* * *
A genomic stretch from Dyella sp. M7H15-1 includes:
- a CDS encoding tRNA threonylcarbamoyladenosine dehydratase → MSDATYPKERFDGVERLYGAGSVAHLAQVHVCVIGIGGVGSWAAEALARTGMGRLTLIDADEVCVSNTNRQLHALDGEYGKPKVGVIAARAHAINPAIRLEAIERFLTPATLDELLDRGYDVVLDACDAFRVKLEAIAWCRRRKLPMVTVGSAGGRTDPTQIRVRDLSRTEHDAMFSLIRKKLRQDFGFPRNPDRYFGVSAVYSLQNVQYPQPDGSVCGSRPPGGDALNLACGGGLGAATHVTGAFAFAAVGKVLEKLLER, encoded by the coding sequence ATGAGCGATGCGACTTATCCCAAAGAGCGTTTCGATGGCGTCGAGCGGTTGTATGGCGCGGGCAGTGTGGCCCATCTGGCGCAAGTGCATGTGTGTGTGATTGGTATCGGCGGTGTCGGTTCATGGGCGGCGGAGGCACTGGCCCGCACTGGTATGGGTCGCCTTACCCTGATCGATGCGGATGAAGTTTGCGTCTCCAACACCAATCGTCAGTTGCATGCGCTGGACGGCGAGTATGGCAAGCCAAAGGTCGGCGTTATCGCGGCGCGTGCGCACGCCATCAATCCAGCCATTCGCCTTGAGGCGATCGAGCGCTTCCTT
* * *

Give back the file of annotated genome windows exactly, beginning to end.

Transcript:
A genomic stretch from Dyella sp. M7H15-1 includes:
- a CDS encoding tRNA threonylcarbamoyladenosine dehydratase → MSDATYPKERFDGVERLYGAGSVAHLAQVHVCVIGIGGVGSWAAEALARTGMGRLTLIDADEVCVSNTNRQLHALDGEYGKPKVGVIAARAHAINPAIRLEAIERFLTPATLDELLDRGYDVVLDACDAFRVKLEAIAWCRRRKLPMVTVGSAGGRTDPTQIRVRDLSRTEHDAMFSLIRKKLRQDFGFPRNPDRYFGVSAVYSLQNVQYPQPDGSVCGSRPPGGDALNLACGGGLGAATHVTGAFAFAAVGKVLEKLLER, encoded by the coding sequence ATGAGCGATGCGACTTATCCCAAAGAGCGTTTCGATGGCGTCGAGCGGTTGTATGGCGCGGGCAGTGTGGCCCATCTGGCGCAAGTGCATGTGTGTGTGATTGGTATCGGCGGTGTCGGTTCATGGGCGGCGGAGGCACTGGCCCGCACTGGTATGGGTCGCCTTACCCTGATCGATGCGGATGAAGTTTGCGTCTCCAACACCAATCGTCAGTTGCATGCGCTGGACGGCGAGTATGGCAAGCCAAAGGTCGGCGTTATCGCGGCGCGTGCGCACGCCATCAATCCAGCCATTCGCCTTGAGGCGATCGAGCGCTTCCTT